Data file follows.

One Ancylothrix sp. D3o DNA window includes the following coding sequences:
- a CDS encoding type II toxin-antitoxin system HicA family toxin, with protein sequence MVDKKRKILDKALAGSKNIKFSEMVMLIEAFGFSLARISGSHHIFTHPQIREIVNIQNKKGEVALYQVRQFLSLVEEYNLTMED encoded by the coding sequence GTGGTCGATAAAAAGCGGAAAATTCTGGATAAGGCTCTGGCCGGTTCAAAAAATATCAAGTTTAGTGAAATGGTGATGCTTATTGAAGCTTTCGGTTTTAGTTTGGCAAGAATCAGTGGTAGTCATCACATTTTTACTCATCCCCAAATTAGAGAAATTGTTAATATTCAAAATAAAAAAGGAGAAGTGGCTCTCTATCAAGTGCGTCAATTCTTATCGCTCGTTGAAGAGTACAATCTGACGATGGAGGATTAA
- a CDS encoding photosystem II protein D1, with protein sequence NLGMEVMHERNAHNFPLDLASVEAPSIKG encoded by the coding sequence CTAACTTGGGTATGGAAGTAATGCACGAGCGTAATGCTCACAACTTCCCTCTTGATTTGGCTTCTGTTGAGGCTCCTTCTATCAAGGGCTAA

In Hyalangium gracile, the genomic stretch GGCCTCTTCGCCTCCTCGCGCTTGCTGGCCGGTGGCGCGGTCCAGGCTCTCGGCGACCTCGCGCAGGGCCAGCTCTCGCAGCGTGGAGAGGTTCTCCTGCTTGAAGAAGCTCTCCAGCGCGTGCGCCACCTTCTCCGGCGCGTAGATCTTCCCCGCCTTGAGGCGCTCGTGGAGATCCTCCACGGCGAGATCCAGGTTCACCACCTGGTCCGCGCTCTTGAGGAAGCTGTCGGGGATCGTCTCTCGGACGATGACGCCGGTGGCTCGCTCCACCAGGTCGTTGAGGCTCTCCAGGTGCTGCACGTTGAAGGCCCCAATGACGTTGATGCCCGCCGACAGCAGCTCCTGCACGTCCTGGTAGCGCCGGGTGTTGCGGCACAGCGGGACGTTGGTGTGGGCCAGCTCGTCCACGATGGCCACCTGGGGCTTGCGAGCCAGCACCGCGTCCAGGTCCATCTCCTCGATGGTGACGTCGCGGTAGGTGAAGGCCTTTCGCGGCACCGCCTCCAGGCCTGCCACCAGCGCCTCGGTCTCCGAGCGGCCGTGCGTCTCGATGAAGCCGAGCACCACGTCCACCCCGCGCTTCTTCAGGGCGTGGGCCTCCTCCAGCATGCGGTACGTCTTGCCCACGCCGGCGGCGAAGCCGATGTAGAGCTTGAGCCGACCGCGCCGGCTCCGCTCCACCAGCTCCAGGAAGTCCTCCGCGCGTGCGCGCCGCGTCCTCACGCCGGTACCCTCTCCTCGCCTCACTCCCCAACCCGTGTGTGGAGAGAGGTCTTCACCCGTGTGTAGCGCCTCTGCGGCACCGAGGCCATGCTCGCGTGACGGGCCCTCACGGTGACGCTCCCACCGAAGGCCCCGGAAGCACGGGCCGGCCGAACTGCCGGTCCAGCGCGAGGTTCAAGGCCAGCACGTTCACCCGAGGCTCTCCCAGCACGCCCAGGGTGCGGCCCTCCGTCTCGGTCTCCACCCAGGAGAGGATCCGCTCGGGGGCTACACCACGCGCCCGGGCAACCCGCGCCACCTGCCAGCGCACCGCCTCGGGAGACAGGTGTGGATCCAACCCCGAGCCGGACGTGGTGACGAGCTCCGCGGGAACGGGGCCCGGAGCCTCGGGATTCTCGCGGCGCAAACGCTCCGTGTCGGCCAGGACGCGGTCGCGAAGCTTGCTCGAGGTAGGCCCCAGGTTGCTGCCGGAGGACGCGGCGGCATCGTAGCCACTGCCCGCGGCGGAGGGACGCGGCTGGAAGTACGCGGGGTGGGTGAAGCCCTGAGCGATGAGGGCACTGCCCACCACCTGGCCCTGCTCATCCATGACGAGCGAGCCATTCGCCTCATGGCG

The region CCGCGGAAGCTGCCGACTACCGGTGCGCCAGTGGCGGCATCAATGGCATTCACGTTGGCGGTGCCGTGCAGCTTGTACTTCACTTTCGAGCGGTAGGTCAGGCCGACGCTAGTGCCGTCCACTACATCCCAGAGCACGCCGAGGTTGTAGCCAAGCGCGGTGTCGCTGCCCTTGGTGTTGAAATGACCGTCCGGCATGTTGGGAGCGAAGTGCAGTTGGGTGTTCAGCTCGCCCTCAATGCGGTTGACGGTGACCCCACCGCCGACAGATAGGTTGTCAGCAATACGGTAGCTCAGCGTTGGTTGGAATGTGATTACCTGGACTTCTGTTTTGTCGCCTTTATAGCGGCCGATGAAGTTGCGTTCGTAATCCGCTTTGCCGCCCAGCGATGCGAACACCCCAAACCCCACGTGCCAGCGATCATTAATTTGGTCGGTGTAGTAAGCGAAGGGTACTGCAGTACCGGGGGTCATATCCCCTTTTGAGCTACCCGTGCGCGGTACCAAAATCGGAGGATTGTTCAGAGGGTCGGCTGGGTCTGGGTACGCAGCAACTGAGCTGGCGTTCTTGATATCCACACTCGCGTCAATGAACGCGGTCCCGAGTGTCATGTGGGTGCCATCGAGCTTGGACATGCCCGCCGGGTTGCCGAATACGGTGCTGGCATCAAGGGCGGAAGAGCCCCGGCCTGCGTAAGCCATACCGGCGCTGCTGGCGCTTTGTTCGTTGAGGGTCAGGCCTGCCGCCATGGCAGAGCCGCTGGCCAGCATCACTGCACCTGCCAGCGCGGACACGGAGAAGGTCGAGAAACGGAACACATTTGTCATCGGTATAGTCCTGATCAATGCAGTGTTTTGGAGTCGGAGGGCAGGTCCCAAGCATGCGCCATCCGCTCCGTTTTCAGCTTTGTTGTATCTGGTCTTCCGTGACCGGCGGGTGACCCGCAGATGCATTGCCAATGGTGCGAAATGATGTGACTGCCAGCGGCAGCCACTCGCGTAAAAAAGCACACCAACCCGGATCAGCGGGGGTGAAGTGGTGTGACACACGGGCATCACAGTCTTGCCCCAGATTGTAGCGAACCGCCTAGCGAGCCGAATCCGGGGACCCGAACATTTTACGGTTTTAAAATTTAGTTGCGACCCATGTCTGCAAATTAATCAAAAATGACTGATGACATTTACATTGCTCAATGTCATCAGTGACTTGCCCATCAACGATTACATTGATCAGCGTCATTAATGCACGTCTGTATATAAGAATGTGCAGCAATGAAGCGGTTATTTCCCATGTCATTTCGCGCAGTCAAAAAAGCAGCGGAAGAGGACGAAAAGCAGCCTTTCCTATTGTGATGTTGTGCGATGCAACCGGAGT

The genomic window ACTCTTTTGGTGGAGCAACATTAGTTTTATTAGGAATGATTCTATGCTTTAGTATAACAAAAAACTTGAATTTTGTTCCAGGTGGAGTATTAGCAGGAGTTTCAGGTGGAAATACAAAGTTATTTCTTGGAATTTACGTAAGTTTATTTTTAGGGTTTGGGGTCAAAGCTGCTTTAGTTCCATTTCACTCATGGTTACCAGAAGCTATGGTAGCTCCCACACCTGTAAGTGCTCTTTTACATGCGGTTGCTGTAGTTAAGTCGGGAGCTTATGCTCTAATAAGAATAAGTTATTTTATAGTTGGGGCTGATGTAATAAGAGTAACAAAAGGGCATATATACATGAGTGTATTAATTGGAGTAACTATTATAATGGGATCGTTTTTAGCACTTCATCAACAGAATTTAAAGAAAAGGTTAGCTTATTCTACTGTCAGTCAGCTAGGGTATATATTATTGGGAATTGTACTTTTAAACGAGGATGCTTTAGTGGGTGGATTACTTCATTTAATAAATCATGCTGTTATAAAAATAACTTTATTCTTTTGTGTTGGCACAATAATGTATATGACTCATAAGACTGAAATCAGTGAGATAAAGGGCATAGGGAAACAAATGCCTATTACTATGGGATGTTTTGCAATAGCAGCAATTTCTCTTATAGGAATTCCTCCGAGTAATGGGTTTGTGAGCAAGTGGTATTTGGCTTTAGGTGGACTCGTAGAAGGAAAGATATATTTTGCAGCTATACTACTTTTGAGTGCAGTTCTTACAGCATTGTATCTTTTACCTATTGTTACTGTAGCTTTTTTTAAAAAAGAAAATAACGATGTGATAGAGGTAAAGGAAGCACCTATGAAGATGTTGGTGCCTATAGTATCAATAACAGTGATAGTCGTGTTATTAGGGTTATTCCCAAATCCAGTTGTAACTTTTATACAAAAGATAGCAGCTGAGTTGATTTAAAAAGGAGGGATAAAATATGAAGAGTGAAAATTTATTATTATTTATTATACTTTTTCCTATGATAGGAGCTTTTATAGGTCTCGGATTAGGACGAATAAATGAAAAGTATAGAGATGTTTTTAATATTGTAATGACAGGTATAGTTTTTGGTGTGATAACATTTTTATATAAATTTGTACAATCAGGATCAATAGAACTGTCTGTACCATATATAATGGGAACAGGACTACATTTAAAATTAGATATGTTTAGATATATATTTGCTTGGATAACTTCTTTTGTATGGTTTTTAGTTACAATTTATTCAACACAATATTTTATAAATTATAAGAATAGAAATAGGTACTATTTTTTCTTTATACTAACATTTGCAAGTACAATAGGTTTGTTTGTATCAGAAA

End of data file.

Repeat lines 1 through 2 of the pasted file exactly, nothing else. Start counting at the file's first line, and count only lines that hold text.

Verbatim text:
One Ancylothrix sp. D3o DNA window includes the following coding sequences:
- a CDS encoding type II toxin-antitoxin system HicA family toxin, with protein sequence MVDKKRKILDKALAGSKNIKFSEMVMLIEAFGFSLARISGSHHIFTHPQIREIVNIQNKKGEVALYQVRQFLSLVEEYNLTMED encoded by the coding sequence GTGGTCGATAAAAAGCGGAAAATTCTGGATAAGGCTCTGGCCGGTTCAAAAAATATCAAGTTTAGTGAAATGGTGATGCTTATTGAAGCTTTCGGTTTTAGTTTGGCAAGAATCAGTGGTAGTCATCACATTTTTACTCATCCCCAAATTAGAGAAATTGTTAATATTCAAAATAAAAAAGGAGAAGTGGCTCTCTATCAAGTGCGTCAATTCTTATCGCTCGTTGAAGAGTACAATCTGACGATGGAGGATTAA